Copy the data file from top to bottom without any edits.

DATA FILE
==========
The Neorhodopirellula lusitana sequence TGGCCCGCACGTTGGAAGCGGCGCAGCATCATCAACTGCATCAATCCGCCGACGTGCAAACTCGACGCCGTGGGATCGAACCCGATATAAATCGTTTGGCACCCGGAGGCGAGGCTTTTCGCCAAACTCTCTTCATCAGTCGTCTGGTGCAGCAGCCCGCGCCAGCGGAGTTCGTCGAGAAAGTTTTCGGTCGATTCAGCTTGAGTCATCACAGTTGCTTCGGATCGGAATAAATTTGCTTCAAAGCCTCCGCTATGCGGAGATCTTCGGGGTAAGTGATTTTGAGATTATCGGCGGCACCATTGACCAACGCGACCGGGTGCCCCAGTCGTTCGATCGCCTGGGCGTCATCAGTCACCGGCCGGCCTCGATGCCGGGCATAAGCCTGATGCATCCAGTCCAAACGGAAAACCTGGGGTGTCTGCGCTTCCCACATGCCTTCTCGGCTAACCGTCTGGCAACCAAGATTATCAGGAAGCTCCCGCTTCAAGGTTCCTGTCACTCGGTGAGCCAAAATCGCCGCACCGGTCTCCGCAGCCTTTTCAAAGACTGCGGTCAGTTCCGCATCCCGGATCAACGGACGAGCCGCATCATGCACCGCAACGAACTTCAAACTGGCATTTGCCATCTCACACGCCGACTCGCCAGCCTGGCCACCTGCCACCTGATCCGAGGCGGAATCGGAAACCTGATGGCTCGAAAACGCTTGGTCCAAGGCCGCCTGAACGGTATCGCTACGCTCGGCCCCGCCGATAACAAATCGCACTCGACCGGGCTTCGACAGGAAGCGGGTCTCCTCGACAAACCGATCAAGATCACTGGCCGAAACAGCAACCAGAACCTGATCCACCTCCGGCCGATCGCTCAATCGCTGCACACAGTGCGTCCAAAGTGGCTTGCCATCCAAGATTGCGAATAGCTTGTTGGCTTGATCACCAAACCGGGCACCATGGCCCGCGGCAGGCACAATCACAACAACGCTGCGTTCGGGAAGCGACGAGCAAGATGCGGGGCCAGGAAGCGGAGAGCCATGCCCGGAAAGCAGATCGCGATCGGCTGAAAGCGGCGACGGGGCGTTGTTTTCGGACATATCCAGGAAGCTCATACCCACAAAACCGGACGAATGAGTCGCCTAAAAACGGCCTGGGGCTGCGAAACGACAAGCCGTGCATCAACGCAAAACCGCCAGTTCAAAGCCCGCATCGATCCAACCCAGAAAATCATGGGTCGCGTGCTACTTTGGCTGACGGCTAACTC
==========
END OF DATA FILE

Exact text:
The Neorhodopirellula lusitana sequence TGGCCCGCACGTTGGAAGCGGCGCAGCATCATCAACTGCATCAATCCGCCGACGTGCAAACTCGACGCCGTGGGATCGAACCCGATATAAATCGTTTGGCACCCGGAGGCGAGGCTTTTCGCCAAACTCTCTTCATCAGTCGTCTGGTGCAGCAGCCCGCGCCAGCGGAGTTCGTCGAGAAAGTTTTCGGTCGATTCAGCTTGAGTCATCACAGTTGCTTCGGATCGGAATAAATTTGCTTCAAAGCCTCCGCTATGCGGAGATCTTCGGGGTAAGTGATTTTGAGATTATCGGCGGCACCATTGACCAACGCGACCGGGTGCCCCAGTCGTTCGATCGCCTGGGCGTCATCAGTCACCGGCCGGCCTCGATGCCGGGCATAAGCCTGATGCATCCAGTCCAAACGGAAAACCTGGGGTGTCTGCGCTTCCCACATGCCTTCTCGGCTAACCGTCTGGCAACCAAGATTATCAGGAAGCTCCCGCTTCAAGGTTCCTGTCACTCGGTGAGCCAAAATCGCCGCACCGGTCTCCGCAGCCTTTTCAAAGACTGCGGTCAGTTCCGCATCCCGGATCAACGGACGAGCCGCATCATGCACCGCAACGAACTTCAAACTGGCATTTGCCATCTCACACGCCGACTCGCCAGCCTGGCCACCTGCCACCTGATCCGAGGCGGAATCGGAAACCTGATGGCTCGAAAACGCTTGGTCCAAGGCCGCCTGAACGGTATCGCTACGCTCGGCCCCGCCGATAACAAATCGCACTCGACCGGGCTTCGACAGGAAGCGGGTCTCCTCGACAAACCGATCAAGATCACTGGCCGAAACAGCAACCAGAACCTGATCCACCTCCGGCCGATCGCTCAATCGCTGCACACAGTGCGTCCAAAGTGGCTTGCCATCCAAGATTGCGAATAGCTTGTTGGCTTGATCACCAAACCGGGCACCATGGCCCGCGGCAGGCACAATCACAACAACGCTGCGTTCGGGAAGCGACGAGCAAGATGCGGGGCCAGGAAGCGGAGAGCCATGCCCGGAAAGCAGATCGCGATCGGCTGAAAGCGGCGACGGGGCGTTGTTTTCGGACATATCCAGGAAGCTCATACCCACAAAACCGGACGAATGAGTCGCCTAAAAACGGCCTGGGGCTGCGAAACGACAAGCCGTGCATCAACGCAAAACCGCCAGTTCAAAGCCCGCATCGATCCAACCCAGAAAATCATGGGTCGCGTGCTACTTTGGCTGACGGCTAACTC